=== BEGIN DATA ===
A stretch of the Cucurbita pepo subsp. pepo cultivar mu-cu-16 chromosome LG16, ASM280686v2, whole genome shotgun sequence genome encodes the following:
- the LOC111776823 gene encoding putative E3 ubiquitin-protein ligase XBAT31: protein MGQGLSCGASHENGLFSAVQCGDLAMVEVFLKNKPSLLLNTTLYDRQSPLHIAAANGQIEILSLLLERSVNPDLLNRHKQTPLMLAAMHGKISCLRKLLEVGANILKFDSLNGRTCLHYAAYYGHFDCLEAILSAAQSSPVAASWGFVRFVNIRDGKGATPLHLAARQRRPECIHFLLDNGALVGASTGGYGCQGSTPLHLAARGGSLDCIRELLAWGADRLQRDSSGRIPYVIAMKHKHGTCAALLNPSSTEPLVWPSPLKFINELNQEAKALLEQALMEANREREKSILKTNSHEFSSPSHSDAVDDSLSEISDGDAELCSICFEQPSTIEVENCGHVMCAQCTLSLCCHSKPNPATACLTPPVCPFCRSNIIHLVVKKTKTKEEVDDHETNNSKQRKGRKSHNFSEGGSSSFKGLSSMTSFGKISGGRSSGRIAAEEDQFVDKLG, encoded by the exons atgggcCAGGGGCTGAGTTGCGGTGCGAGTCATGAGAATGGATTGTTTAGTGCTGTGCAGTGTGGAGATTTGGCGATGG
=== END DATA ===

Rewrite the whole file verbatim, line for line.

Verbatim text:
A stretch of the Cucurbita pepo subsp. pepo cultivar mu-cu-16 chromosome LG16, ASM280686v2, whole genome shotgun sequence genome encodes the following:
- the LOC111776823 gene encoding putative E3 ubiquitin-protein ligase XBAT31: protein MGQGLSCGASHENGLFSAVQCGDLAMVEVFLKNKPSLLLNTTLYDRQSPLHIAAANGQIEILSLLLERSVNPDLLNRHKQTPLMLAAMHGKISCLRKLLEVGANILKFDSLNGRTCLHYAAYYGHFDCLEAILSAAQSSPVAASWGFVRFVNIRDGKGATPLHLAARQRRPECIHFLLDNGALVGASTGGYGCQGSTPLHLAARGGSLDCIRELLAWGADRLQRDSSGRIPYVIAMKHKHGTCAALLNPSSTEPLVWPSPLKFINELNQEAKALLEQALMEANREREKSILKTNSHEFSSPSHSDAVDDSLSEISDGDAELCSICFEQPSTIEVENCGHVMCAQCTLSLCCHSKPNPATACLTPPVCPFCRSNIIHLVVKKTKTKEEVDDHETNNSKQRKGRKSHNFSEGGSSSFKGLSSMTSFGKISGGRSSGRIAAEEDQFVDKLG, encoded by the exons atgggcCAGGGGCTGAGTTGCGGTGCGAGTCATGAGAATGGATTGTTTAGTGCTGTGCAGTGTGGAGATTTGGCGATGG